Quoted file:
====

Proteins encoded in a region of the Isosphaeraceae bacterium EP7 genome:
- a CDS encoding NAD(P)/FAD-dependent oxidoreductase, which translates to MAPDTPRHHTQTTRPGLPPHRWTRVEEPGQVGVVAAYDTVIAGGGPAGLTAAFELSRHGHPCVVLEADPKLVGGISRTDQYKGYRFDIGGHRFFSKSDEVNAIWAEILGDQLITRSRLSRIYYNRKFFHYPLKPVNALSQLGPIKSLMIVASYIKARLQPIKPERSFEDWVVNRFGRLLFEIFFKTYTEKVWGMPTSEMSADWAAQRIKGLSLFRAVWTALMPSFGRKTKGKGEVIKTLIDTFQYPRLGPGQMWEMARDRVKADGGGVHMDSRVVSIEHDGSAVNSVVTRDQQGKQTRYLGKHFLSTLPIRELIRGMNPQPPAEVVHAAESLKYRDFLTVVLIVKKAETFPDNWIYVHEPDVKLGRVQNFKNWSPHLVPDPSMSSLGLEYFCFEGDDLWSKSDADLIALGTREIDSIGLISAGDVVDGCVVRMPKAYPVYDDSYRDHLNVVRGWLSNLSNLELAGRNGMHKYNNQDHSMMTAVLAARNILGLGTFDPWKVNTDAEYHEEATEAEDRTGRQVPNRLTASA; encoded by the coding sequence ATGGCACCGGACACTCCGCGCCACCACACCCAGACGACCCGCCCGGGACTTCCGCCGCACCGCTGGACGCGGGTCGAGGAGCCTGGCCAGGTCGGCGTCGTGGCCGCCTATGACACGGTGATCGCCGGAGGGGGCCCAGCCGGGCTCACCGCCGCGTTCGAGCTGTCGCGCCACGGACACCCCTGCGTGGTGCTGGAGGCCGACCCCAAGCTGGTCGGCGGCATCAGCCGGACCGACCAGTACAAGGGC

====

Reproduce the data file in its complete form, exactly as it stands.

Proteins encoded in a region of the Isosphaeraceae bacterium EP7 genome:
- a CDS encoding NAD(P)/FAD-dependent oxidoreductase, which translates to MAPDTPRHHTQTTRPGLPPHRWTRVEEPGQVGVVAAYDTVIAGGGPAGLTAAFELSRHGHPCVVLEADPKLVGGISRTDQYKGYRFDIGGHRFFSKSDEVNAIWAEILGDQLITRSRLSRIYYNRKFFHYPLKPVNALSQLGPIKSLMIVASYIKARLQPIKPERSFEDWVVNRFGRLLFEIFFKTYTEKVWGMPTSEMSADWAAQRIKGLSLFRAVWTALMPSFGRKTKGKGEVIKTLIDTFQYPRLGPGQMWEMARDRVKADGGGVHMDSRVVSIEHDGSAVNSVVTRDQQGKQTRYLGKHFLSTLPIRELIRGMNPQPPAEVVHAAESLKYRDFLTVVLIVKKAETFPDNWIYVHEPDVKLGRVQNFKNWSPHLVPDPSMSSLGLEYFCFEGDDLWSKSDADLIALGTREIDSIGLISAGDVVDGCVVRMPKAYPVYDDSYRDHLNVVRGWLSNLSNLELAGRNGMHKYNNQDHSMMTAVLAARNILGLGTFDPWKVNTDAEYHEEATEAEDRTGRQVPNRLTASA; encoded by the coding sequence ATGGCACCGGACACTCCGCGCCACCACACCCAGACGACCCGCCCGGGACTTCCGCCGCACCGCTGGACGCGGGTCGAGGAGCCTGGCCAGGTCGGCGTCGTGGCCGCCTATGACACGGTGATCGCCGGAGGGGGCCCAGCCGGGCTCACCGCCGCGTTCGAGCTGTCGCGCCACGGACACCCCTGCGTGGTGCTGGAGGCCGACCCCAAGCTGGTCGGCGGCATCAGCCGGACCGACCAGTACAAGGGC